Politics and the President’s wheeler-dealer background suggest the infrastructure plan is a mirage

If there’s been one shred of hope for bi-partisan progress in this politically polarized time, its been the idea that somehow the “populist” Trump Administration and congressional democrats and republicans might somehow see eye-to-eye on the subject of good, old-fashioned public works pork, what now goes by the term infrastructure. Trump endorsed big plans to beef up infrastructure spending in his campaign, and most democrats and not a few republicans would relish dispensing billions in federal funds for pet projects in their states or districts.

Given Donald Trump’s history–from steaks, to private colleges, to casinos–is it any surprise that his infrastructure “plan” is primarily a vehicle for personal self-promotion financed with “OPM” (other people’s money) that, if it goes ahead at all, will be a financial and economic failure?

It’s actually so unremarkable, that we really shouldn’t waste too much time thinking about it.  But just to clarify that we’re not being flippant, have a look at what the experts are saying:

The normally staid Brookings Institution published Adie Tomer’s take: “too much cynicism, too little leadership.” In their view, the plan effectively asks state’s and cities to come up with the money, while the administration takes credit for the spending.

At CityLab, Laura Bliss is plaintively asking people to stop calling it a $1.5 trillion infrastructure plan (given than $1.3 billion has to come from somewhere other than the federal government).

And as Henry Grabar reports at Slate, one estimate is that there are $281 billion in cuts to existing infrastructure programs, (including a $170 million reduction in revenue for the Highway Trust Fund) so that the Trump budget actually constitutes a net reduction in federal support for infrastructure investment.

The American Prospect thinks it’s either fictional, a scam, or both: “The plan’s not about building more. It’s about privatizing what’s already there.”

Transportation for America points out, that despite all the rhetoric about deteriorating roadways, the plan doesn’t prioritize repairs, and many of its financial mechanisms (requiring private participation) essentially skew spending toward big capital projects (many of which would had been built anyway), to the neglect of maintenance.

Politico sees a highly politicized distribution of the spoils, with big reductions to programs that benefit blue states and provisions that sweeten the pot for red states.

Matt Yglesias argues persuasively that there’s little reason to believe that there’s any likely political support for an infrastructure bill. Not only is there not actually a Trump Administration when it comes to advancing major policy initiatives (the President effectively cedes these details to congressional leaders), there are actually pretty strong fiscal and political reasons why infrastructure is going nowhere. Let’s check back in a few months to see if his political forecast isn’t exactly correct:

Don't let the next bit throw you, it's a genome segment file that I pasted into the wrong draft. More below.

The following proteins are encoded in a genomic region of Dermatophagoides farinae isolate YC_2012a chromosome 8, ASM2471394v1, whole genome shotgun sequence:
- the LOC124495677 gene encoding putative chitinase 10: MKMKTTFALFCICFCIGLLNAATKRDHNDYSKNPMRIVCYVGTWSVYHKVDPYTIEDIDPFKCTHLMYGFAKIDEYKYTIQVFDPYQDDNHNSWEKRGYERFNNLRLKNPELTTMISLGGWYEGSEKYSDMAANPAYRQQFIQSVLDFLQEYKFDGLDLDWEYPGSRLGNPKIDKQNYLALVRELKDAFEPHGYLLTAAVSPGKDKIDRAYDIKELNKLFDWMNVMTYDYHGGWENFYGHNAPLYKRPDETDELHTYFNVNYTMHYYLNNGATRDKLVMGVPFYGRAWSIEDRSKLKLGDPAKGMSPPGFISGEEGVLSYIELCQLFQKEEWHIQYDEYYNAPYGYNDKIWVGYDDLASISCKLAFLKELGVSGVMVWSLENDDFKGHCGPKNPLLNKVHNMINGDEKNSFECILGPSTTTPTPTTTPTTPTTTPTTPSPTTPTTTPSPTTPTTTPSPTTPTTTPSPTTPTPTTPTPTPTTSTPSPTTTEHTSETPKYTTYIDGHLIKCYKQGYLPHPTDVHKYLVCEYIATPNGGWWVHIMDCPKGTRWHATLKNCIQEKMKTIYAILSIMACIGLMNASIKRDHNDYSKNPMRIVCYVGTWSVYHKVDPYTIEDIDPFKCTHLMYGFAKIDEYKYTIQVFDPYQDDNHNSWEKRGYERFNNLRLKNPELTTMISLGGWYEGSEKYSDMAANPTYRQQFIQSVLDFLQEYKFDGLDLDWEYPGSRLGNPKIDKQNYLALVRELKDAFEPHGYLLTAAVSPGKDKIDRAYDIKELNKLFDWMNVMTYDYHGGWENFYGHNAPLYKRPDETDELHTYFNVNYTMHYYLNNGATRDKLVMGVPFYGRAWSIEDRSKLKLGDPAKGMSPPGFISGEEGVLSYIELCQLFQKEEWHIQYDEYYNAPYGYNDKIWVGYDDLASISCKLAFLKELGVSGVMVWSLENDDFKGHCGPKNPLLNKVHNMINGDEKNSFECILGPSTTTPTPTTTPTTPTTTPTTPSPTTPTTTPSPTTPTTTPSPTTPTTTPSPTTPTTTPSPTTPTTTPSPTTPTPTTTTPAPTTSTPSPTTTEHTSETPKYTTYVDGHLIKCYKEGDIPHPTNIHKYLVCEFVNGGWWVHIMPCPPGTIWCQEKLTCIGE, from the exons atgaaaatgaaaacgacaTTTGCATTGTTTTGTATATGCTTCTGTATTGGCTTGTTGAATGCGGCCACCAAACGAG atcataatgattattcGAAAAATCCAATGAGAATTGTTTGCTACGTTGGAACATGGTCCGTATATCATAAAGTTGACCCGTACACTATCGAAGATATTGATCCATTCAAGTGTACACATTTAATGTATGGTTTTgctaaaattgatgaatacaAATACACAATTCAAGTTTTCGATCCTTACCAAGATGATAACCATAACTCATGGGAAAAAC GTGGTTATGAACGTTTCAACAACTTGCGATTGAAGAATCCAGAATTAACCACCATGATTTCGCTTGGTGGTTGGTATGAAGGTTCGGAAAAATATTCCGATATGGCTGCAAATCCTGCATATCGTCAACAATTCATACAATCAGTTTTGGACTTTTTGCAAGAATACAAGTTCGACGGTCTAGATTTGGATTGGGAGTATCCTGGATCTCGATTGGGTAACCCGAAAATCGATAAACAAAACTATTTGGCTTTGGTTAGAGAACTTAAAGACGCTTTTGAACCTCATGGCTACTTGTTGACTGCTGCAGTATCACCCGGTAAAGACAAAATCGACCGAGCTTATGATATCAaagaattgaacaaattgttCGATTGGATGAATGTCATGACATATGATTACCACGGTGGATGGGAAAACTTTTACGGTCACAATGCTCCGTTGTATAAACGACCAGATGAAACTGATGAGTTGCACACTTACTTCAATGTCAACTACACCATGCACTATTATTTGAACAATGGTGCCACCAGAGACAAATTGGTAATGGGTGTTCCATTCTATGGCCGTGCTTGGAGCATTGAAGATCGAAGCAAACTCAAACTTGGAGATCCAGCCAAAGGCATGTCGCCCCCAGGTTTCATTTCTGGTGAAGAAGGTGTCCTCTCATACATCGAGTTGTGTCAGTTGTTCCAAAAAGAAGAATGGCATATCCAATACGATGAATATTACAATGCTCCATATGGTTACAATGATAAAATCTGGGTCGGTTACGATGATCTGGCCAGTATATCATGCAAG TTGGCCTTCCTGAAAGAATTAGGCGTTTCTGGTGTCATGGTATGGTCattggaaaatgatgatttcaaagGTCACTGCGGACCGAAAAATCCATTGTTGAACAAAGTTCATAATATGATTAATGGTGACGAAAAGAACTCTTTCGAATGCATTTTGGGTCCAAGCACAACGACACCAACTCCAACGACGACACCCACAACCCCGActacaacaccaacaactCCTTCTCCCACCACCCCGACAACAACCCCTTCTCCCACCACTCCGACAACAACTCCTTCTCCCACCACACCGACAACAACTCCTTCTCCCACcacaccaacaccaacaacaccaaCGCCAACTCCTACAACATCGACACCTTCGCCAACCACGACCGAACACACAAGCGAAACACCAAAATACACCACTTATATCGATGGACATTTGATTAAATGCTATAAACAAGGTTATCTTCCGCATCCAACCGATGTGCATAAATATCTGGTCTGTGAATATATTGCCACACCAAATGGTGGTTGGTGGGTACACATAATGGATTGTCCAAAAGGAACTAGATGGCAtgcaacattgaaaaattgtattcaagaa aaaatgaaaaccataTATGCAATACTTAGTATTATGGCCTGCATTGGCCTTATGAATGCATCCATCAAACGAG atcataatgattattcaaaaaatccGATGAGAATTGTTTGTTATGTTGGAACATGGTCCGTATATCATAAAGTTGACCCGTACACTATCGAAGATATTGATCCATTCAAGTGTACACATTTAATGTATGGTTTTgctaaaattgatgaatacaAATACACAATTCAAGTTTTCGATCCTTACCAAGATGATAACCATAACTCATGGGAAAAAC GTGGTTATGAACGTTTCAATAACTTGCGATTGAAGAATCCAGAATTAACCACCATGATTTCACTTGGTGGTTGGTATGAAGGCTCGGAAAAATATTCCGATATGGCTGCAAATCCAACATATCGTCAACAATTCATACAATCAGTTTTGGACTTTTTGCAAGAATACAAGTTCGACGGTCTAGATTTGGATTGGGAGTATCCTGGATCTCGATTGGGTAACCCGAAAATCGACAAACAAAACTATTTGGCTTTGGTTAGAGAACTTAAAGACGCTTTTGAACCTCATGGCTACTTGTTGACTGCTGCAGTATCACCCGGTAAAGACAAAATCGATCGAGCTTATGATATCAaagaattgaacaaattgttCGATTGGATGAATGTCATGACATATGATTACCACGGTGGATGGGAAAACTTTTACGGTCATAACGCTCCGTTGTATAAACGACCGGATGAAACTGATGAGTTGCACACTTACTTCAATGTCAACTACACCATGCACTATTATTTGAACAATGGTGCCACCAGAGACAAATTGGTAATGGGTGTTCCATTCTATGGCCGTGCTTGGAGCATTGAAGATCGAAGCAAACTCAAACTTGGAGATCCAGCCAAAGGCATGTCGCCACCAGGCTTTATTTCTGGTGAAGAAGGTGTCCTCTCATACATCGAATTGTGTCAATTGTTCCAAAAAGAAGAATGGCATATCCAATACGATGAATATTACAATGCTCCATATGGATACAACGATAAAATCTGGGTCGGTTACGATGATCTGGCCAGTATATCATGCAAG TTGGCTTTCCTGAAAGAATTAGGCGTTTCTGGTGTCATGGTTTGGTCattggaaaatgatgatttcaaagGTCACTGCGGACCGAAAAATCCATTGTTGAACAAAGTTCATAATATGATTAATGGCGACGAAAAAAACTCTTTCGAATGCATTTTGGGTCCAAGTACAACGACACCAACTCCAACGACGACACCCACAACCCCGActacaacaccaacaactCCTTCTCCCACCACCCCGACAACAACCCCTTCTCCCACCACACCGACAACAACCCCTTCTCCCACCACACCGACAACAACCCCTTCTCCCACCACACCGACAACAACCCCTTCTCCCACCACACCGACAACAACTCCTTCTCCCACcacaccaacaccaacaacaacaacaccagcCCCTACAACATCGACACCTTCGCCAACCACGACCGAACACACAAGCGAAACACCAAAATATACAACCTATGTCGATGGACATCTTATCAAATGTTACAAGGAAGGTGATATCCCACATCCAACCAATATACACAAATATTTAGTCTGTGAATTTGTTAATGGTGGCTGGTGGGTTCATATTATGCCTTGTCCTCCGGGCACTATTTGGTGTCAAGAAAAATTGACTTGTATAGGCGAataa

Now Trump has a thing that he can say is his plan, congressional conservatives can propose paying for it with safety net cuts that Democrats won’t agree to, and Republicans can try to pass the whole thing off as an example of gridlock or obstruction rather than reflecting the fact that conservatives don’t favor spending more money on federal infrastructure.

No one with a passing familiarity with Trump’s business record should be surprised that the the administration’s Infrastructure plan, such as it is, is a combination of hot air, self-promotion, and other people’s money.

Trump’s name is taken off the Trump Plaza Casino in Atlantic City, New Jersey (2014).

Opaque, debt-fueled, and Trump-branded, lots of up front-bluster, but lackluster real-world returns, as stockholders in Trump Entertainment and Resorts can attest. Here’s how Fortune described its track record in March, 2016:

From mid-1995 to early 2009, Trump served as chairman of Trump Hotels and Casino Resorts (renamed Trump Entertainment Resorts in 2004), and held the CEO title for five years (mid-2000 to mid-2005). During Trump’s 13 years as chairman, the casino empire lost a total of $1.1 billion, twice declared bankruptcy, and wrote down or restructured $1.8 billion in debt. Over the same period, the company paid Trump—essentially Trump paying himself—roughly $82 million by Fortune’s estimates, collected from a dizzying variety of sources spelled out in the company’s proxy filings, as varied as payments for use of Trump’s private plane to fees paid directly Trump for access to his name and marketing expertise.

From his casinos, to  his hotels, to his steaks, to his for-profit college, Trump ventures have always been about building the Trump brand and enriching Donald Trump, and have been fiascos for either investors or customers or both.  There’s no reason to think Trumpfrastrcture will be any different.